Canadian Postal Workers Plan Protest

A nonviolent protest will take place June 19 at Canada Post’s Ottawa headquarters if the country’s postal service does not come forward with its strategic plan.

That was the message yesterday from the Canadian Union of Postal Workers, a union whose 54,000 members work mainly for Canada Post as rural and suburban mail carriers, mail service couriers, postal clerks, mail handlers, mail dispatchers, technicians, mechanics, electricians and electronic technicians.

“Recent problems with rural route delivery and the Quebec City plant closure show Canada Post’s troubling tendency to make decisions that hurt workers and community members without any kind of forewarning,” said Deborah Bourque, CUPW national president. “That’s why we’re demanding Canada Post’s planning documents and why we’re prepared to use nonviolent civil disobedience to get those documents on June 19th.”

About 100 union members trained in civil disobedience would take part in the action, and no work stoppage would occur, CUPW organizer Philippe Duhamel said.

Canada Post has said that it has shared details about any of its plans with the union and the public numerous times.

“We don’t have any secret plans to look for,” said John Caines, a Canada Post spokesman. “We meet the unions regularly. Our president met with [the CUPW] president two or three weeks ago.”

Mr. Caines attributed the union’s concern solely to the Quebec City plant closing, “but we gave them 2 1/2 years notice on this closure. How much more transparent can you get?” No jobs will be lost from the closing, he said, and all service standards will be met.

The civil disobedience is part of the union’s “Operation Transparency” campaign, developed after Canada Post announced with little consultation last summer that it would close its mail-sorting plant in Quebec City and review its entire network of post offices and plants. More than 800 municipalities, 130,000 petitioners, thousands of postal workers and many Parliament members expressed concern about plans to dismantle other facilities.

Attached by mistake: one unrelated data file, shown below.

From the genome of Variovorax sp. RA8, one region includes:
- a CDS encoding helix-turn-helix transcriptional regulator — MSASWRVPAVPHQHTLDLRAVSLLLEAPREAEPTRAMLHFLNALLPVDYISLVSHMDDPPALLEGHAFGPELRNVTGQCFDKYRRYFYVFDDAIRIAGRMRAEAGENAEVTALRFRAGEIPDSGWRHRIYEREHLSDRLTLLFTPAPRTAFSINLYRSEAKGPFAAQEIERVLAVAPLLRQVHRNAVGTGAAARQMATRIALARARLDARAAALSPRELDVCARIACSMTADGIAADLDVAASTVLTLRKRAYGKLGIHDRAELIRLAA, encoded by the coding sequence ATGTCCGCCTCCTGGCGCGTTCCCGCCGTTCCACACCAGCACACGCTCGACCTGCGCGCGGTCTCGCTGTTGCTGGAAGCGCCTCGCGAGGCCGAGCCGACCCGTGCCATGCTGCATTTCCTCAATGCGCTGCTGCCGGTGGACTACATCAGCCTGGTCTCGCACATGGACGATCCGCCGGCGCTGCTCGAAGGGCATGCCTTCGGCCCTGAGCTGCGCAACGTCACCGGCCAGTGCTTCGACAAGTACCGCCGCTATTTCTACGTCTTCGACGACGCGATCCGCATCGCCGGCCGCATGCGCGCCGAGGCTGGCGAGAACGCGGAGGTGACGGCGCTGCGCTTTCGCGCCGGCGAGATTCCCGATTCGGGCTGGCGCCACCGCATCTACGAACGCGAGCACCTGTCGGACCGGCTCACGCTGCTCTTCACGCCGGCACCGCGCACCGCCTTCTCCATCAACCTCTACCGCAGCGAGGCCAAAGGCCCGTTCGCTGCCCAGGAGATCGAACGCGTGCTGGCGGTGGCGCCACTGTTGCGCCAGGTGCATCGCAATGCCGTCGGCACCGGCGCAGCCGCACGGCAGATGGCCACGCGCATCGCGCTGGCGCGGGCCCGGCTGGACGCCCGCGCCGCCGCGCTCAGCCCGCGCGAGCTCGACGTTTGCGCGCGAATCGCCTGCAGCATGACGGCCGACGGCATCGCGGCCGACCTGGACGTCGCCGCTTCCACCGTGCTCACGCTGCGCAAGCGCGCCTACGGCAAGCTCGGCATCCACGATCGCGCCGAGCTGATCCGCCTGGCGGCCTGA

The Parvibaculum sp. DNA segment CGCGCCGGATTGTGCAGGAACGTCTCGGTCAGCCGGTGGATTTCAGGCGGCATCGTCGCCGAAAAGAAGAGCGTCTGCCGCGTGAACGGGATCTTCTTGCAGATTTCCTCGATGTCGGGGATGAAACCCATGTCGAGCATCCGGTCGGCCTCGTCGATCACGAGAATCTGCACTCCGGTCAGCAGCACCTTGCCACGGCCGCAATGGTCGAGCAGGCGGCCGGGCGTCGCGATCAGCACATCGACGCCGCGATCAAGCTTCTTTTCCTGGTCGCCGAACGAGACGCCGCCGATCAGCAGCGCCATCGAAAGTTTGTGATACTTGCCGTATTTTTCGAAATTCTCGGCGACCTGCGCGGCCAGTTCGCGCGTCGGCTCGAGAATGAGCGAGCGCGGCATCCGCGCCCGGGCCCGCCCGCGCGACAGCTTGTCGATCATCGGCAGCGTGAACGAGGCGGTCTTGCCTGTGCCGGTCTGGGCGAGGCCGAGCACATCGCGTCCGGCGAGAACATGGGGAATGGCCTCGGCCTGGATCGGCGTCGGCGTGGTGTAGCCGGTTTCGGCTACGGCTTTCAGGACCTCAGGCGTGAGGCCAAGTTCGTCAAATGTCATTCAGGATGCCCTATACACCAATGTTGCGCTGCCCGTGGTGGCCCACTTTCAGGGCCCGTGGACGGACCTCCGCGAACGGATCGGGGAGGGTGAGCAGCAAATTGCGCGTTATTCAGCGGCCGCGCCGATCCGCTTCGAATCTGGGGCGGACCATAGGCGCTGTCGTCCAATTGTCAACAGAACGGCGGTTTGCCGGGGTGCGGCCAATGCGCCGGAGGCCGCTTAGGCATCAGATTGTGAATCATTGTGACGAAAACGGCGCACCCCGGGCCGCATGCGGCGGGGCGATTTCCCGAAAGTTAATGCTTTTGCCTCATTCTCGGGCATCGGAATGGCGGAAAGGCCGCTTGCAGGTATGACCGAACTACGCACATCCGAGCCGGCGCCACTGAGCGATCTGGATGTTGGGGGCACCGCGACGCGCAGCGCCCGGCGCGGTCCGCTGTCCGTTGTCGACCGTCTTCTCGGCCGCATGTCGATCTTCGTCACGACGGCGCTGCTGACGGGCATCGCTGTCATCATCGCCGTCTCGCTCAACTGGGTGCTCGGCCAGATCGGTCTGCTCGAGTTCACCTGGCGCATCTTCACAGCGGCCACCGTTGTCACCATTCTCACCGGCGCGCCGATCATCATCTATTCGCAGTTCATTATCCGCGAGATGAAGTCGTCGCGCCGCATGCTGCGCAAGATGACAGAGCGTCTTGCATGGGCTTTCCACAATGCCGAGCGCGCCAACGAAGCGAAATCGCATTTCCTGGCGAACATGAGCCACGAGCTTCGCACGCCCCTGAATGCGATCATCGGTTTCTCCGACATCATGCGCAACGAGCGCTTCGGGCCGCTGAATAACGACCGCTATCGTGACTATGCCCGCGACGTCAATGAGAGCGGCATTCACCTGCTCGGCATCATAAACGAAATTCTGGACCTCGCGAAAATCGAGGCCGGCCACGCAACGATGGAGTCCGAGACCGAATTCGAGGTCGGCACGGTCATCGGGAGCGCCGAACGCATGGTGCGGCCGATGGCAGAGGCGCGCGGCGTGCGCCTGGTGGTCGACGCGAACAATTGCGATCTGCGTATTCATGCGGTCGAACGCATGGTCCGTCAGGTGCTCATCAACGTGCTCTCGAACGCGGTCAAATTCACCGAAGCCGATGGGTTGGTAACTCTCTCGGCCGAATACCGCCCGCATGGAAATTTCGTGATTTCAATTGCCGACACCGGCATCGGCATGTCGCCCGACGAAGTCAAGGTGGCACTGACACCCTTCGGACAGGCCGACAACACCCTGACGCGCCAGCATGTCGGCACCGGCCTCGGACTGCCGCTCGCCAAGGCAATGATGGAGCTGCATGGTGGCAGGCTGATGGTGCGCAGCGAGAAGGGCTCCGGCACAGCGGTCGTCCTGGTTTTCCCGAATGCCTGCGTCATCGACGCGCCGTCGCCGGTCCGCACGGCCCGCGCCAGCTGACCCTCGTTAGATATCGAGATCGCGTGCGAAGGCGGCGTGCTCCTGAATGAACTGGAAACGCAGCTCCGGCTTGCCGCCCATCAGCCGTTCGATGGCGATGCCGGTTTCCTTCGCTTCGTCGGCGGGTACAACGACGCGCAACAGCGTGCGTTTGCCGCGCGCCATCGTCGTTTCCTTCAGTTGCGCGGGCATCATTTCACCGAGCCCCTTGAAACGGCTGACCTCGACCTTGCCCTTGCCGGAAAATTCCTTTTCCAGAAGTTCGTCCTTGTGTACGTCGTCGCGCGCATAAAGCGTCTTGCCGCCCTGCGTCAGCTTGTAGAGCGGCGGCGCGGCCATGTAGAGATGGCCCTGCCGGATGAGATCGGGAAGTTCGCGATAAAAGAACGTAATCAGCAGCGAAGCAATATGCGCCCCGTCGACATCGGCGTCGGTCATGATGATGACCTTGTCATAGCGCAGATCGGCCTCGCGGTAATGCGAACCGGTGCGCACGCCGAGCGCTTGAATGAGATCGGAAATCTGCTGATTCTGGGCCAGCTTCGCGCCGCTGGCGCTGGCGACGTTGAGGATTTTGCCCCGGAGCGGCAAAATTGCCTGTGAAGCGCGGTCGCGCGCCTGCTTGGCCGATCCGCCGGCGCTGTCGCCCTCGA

The union said it also is concerned about a relatively new Canada Post policy that curtails rural mail delivery as a temporary measure based on safety concerns for its drivers. But Canada Post has promised publicly to work with Canadians to minimize disruption and inconvenience in mail delivery.

In March, Ms. Bourque asked Canada Post president/CEO Moya Greene to disclose by May 15 the company’s plans to restructure the nation’s postal processing system. The union suggested then that its effort would include “nonviolent civil disobedience” and “search and seizure” tactics, citing civil rights causes as a source of inspiration.

The union hoped Canada Post would share current and future plans at the postal service’s annual public meeting June 13, but it did not happen, Mr. Duhamel said.

“Canada Post is a Crown corporation owned by the public, so it’s time for Canada Post to be transparent,” Mr. Duhamel said.

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